The group meets at least three times each term, with over 80 parents coming to each meeting. It makes every effort to be as inclusive as possible, regardless of the economic or literacy status of a parent.

© UNICEF/NYHQ2007-0296/Nesbitt
Asiya Aminu, 5, carries a Koranic slate outside her home in the neighbourhood of Kofar Doka in Zaria Town in the northern Nigerian state of Kaduna.

Impact and opportunities: Strong community participation strengthens learning environments; demand for child-friendly schools outpaces supply

By engaging parents and the community to work on behalf of their children, the CFS initiative has strengthened the fabric of the Nigerian educational system. The establishment of school-based Management Committees has made it possible for parents and community members to invest their resources in order to improve the quality of schools and instruction. Moreover, the project has made it mandatory for women to be members of these committees, thereby giving them a voice in the decision-making process– a revolutionary milestone in a region where women are usually not allowed to deliberate in the same forum as men.

In December 2004, a new initiative based on the CFS concept was launched. The Girls’ Education Project (GEP) aims to eliminate gender disparity in education through a collaborative approach. Since many Nigerian teachers lack adequate qualifications, the project has also supported the development of a national school-based training programme in order to improve students' learning outcomes.

Since its inception, GEP has made remarkable strides. Attendance in supported schools has increased by over 25 per cent, while girls' enrolment has increased by over 60 per cent. Gender gaps have been reduced by about two thirds. Moreover, the project has created a new framework at the national and State levels, making girls’ education a sustained priority in Nigeria, which adopted its first Gender Policy for Basic Education.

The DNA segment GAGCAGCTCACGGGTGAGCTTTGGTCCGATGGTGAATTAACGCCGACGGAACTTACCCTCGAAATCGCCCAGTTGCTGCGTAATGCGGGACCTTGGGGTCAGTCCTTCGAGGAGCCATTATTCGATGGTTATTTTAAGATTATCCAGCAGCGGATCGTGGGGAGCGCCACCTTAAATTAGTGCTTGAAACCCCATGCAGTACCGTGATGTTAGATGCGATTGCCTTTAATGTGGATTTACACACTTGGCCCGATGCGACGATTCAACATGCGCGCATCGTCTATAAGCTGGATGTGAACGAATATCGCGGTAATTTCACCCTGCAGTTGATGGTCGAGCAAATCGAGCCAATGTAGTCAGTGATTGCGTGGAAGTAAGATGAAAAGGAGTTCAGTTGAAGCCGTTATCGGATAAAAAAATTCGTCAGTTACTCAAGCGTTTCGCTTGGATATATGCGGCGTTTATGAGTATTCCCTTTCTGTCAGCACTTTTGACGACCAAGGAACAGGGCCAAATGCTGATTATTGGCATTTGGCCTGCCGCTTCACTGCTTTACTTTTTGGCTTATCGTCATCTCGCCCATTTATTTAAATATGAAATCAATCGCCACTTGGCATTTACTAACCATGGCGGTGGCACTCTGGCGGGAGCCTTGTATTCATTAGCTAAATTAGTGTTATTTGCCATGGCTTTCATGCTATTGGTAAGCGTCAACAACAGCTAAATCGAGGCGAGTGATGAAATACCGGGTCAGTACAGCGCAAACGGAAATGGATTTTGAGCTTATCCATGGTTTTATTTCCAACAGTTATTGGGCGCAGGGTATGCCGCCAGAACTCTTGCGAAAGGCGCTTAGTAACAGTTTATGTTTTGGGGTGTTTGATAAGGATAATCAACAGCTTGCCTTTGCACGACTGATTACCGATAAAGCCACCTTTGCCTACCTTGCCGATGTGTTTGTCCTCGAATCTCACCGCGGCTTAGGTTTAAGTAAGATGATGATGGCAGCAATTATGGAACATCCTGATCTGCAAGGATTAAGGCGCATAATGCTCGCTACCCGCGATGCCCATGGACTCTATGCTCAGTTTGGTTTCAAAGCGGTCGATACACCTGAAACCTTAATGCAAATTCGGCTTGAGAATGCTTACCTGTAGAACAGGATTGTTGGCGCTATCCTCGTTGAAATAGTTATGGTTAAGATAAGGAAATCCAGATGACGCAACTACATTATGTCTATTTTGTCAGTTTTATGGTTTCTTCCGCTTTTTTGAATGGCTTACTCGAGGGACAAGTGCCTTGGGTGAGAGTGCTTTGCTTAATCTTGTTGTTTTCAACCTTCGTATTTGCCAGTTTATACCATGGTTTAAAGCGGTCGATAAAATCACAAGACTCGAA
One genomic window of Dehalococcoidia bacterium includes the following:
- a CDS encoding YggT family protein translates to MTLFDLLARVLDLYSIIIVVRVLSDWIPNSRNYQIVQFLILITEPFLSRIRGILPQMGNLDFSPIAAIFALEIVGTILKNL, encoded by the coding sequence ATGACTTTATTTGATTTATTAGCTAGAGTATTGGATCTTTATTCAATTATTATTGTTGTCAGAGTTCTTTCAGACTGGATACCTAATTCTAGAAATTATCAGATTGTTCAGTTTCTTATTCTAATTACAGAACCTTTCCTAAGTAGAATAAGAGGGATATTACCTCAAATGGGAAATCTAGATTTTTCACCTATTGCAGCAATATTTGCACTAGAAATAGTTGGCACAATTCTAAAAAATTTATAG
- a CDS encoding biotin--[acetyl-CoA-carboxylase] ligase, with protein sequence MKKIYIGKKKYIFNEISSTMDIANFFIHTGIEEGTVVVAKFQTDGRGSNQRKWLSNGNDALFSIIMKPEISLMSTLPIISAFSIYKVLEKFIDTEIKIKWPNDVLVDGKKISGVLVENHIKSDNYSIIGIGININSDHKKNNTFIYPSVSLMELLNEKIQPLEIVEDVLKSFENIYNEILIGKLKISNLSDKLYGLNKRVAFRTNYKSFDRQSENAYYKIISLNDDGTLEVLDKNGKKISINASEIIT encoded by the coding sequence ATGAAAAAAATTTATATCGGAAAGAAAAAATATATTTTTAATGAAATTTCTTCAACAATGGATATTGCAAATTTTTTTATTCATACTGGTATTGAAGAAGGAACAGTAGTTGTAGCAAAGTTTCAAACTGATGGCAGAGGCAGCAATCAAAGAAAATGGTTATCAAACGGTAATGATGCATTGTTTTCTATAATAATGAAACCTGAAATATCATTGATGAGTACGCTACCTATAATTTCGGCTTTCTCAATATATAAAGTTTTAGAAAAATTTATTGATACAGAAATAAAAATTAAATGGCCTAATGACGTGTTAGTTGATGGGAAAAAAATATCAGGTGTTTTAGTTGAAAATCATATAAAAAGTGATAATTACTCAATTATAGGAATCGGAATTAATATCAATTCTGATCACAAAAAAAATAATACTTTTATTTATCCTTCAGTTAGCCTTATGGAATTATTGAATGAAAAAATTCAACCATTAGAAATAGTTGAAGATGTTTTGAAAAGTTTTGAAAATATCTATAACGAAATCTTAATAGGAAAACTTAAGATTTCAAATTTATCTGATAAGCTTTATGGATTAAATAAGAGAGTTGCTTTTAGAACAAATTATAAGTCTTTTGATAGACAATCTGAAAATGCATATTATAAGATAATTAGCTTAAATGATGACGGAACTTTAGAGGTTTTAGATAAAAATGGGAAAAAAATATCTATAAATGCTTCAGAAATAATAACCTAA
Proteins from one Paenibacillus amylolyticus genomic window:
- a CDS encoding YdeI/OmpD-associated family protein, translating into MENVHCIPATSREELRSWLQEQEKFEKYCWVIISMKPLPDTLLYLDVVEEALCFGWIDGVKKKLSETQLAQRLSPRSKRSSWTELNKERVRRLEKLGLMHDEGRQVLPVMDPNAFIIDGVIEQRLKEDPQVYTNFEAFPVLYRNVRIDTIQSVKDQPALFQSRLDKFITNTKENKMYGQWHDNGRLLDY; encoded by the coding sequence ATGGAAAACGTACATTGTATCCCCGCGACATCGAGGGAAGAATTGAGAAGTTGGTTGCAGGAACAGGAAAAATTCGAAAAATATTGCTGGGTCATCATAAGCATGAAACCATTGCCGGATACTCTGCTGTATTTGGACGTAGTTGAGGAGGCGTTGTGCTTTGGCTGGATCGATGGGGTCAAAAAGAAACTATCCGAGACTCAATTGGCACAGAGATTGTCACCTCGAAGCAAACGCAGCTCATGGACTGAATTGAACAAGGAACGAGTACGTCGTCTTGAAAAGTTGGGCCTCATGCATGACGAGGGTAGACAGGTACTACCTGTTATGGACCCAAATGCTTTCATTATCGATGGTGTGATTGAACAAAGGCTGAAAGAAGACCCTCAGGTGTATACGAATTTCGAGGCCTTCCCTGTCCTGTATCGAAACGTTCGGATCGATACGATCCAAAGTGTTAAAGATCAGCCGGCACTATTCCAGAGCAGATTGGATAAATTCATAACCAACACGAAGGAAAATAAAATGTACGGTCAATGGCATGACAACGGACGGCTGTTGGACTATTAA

While prospects for closing the gender gap now appear to be improved in Nigeria, significant challenges remain that prevent all children from accessing a high-quality education. The demand for child-friendly schools outpaces supply, even as CFS principles remain at the core of the country’s educational mission. Going forward, communities will need to mobilize around a growing reverse gender gap in the southern part of the country.

20 July 2009



A focus on

Child-Friendly Schools Manual, Chapter 4, 'School and Community' 2009 | PDF English

To learn more

UNICEF, Child-Friendly Schools Manual, 2009 | PDF English

UNICEF, Global Capacity Development Programme on Child-Friendly Schools | website

UNICEF, Resources on Child-Friendly Schools | website

UNICEF, 'Quality education and child friendly schools,' Actions for Children Issue 5, March 2009 | PDF English | French | Spanish

UNICEF Nigeria: Basic Education | website